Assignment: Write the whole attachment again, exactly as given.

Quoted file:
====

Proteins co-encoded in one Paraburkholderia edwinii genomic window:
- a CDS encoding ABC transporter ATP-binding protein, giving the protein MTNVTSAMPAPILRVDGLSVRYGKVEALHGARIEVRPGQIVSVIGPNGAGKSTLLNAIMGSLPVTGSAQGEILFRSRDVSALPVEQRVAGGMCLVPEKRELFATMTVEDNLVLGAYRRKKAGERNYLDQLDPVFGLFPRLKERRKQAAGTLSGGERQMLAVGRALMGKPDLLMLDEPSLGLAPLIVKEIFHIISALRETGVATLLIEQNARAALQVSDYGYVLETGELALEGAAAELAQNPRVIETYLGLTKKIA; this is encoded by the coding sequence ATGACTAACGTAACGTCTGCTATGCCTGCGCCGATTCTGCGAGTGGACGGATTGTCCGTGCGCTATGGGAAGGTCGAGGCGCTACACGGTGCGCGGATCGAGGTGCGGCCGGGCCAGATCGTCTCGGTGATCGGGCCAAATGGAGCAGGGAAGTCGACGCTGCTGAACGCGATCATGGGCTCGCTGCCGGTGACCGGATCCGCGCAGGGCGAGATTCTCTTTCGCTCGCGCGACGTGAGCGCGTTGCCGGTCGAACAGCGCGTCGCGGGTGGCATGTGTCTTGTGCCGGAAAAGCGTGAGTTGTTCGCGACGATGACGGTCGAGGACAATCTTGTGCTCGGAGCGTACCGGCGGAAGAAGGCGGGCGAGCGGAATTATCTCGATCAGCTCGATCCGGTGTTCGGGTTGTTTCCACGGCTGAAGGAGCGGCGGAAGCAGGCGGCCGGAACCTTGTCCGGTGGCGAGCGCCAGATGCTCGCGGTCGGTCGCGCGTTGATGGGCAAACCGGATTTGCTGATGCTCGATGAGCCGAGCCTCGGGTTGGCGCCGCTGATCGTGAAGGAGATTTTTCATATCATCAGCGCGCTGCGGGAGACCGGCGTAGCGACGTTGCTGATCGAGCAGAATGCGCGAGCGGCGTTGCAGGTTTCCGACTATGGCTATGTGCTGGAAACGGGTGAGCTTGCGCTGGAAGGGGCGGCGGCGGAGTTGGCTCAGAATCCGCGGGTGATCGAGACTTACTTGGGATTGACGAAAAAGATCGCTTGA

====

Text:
Proteins co-encoded in one Paraburkholderia edwinii genomic window:
- a CDS encoding ABC transporter ATP-binding protein, giving the protein MTNVTSAMPAPILRVDGLSVRYGKVEALHGARIEVRPGQIVSVIGPNGAGKSTLLNAIMGSLPVTGSAQGEILFRSRDVSALPVEQRVAGGMCLVPEKRELFATMTVEDNLVLGAYRRKKAGERNYLDQLDPVFGLFPRLKERRKQAAGTLSGGERQMLAVGRALMGKPDLLMLDEPSLGLAPLIVKEIFHIISALRETGVATLLIEQNARAALQVSDYGYVLETGELALEGAAAELAQNPRVIETYLGLTKKIA; this is encoded by the coding sequence ATGACTAACGTAACGTCTGCTATGCCTGCGCCGATTCTGCGAGTGGACGGATTGTCCGTGCGCTATGGGAAGGTCGAGGCGCTACACGGTGCGCGGATCGAGGTGCGGCCGGGCCAGATCGTCTCGGTGATCGGGCCAAATGGAGCAGGGAAGTCGACGCTGCTGAACGCGATCATGGGCTCGCTGCCGGTGACCGGATCCGCGCAGGGCGAGATTCTCTTTCGCTCGCGCGACGTGAGCGCGTTGCCGGTCGAACAGCGCGTCGCGGGTGGCATGTGTCTTGTGCCGGAAAAGCGTGAGTTGTTCGCGACGATGACGGTCGAGGACAATCTTGTGCTCGGAGCGTACCGGCGGAAGAAGGCGGGCGAGCGGAATTATCTCGATCAGCTCGATCCGGTGTTCGGGTTGTTTCCACGGCTGAAGGAGCGGCGGAAGCAGGCGGCCGGAACCTTGTCCGGTGGCGAGCGCCAGATGCTCGCGGTCGGTCGCGCGTTGATGGGCAAACCGGATTTGCTGATGCTCGATGAGCCGAGCCTCGGGTTGGCGCCGCTGATCGTGAAGGAGATTTTTCATATCATCAGCGCGCTGCGGGAGACCGGCGTAGCGACGTTGCTGATCGAGCAGAATGCGCGAGCGGCGTTGCAGGTTTCCGACTATGGCTATGTGCTGGAAACGGGTGAGCTTGCGCTGGAAGGGGCGGCGGCGGAGTTGGCTCAGAATCCGCGGGTGATCGAGACTTACTTGGGATTGACGAAAAAGATCGCTTGA